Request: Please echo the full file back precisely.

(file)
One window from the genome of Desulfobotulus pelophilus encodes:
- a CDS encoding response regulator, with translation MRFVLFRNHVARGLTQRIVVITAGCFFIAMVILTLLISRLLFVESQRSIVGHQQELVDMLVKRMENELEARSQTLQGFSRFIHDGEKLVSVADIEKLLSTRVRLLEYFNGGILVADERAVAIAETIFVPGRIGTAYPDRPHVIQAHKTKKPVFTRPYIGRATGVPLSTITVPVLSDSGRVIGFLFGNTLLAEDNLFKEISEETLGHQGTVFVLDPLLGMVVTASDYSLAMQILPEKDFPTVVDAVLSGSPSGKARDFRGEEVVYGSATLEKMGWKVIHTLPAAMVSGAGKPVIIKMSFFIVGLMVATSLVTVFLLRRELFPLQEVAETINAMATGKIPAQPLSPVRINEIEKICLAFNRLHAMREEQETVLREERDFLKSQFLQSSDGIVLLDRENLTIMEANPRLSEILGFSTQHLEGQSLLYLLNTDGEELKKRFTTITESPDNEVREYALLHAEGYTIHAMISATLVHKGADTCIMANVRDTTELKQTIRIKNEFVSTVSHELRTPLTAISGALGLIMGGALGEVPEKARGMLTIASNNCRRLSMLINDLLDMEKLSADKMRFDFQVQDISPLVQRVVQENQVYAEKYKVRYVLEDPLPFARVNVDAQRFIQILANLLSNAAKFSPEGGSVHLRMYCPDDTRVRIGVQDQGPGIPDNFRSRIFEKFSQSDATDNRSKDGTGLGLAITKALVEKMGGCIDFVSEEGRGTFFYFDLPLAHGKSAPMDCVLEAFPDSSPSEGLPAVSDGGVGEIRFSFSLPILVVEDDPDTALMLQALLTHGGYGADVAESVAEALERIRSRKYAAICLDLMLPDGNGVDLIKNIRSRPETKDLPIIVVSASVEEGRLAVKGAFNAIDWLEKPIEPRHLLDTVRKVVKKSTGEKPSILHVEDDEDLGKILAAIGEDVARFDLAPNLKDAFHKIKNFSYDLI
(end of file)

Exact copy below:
One window from the genome of Desulfobotulus pelophilus encodes:
- a CDS encoding response regulator, with translation MRFVLFRNHVARGLTQRIVVITAGCFFIAMVILTLLISRLLFVESQRSIVGHQQELVDMLVKRMENELEARSQTLQGFSRFIHDGEKLVSVADIEKLLSTRVRLLEYFNGGILVADERAVAIAETIFVPGRIGTAYPDRPHVIQAHKTKKPVFTRPYIGRATGVPLSTITVPVLSDSGRVIGFLFGNTLLAEDNLFKEISEETLGHQGTVFVLDPLLGMVVTASDYSLAMQILPEKDFPTVVDAVLSGSPSGKARDFRGEEVVYGSATLEKMGWKVIHTLPAAMVSGAGKPVIIKMSFFIVGLMVATSLVTVFLLRRELFPLQEVAETINAMATGKIPAQPLSPVRINEIEKICLAFNRLHAMREEQETVLREERDFLKSQFLQSSDGIVLLDRENLTIMEANPRLSEILGFSTQHLEGQSLLYLLNTDGEELKKRFTTITESPDNEVREYALLHAEGYTIHAMISATLVHKGADTCIMANVRDTTELKQTIRIKNEFVSTVSHELRTPLTAISGALGLIMGGALGEVPEKARGMLTIASNNCRRLSMLINDLLDMEKLSADKMRFDFQVQDISPLVQRVVQENQVYAEKYKVRYVLEDPLPFARVNVDAQRFIQILANLLSNAAKFSPEGGSVHLRMYCPDDTRVRIGVQDQGPGIPDNFRSRIFEKFSQSDATDNRSKDGTGLGLAITKALVEKMGGCIDFVSEEGRGTFFYFDLPLAHGKSAPMDCVLEAFPDSSPSEGLPAVSDGGVGEIRFSFSLPILVVEDDPDTALMLQALLTHGGYGADVAESVAEALERIRSRKYAAICLDLMLPDGNGVDLIKNIRSRPETKDLPIIVVSASVEEGRLAVKGAFNAIDWLEKPIEPRHLLDTVRKVVKKSTGEKPSILHVEDDEDLGKILAAIGEDVARFDLAPNLKDAFHKIKNFSYDLI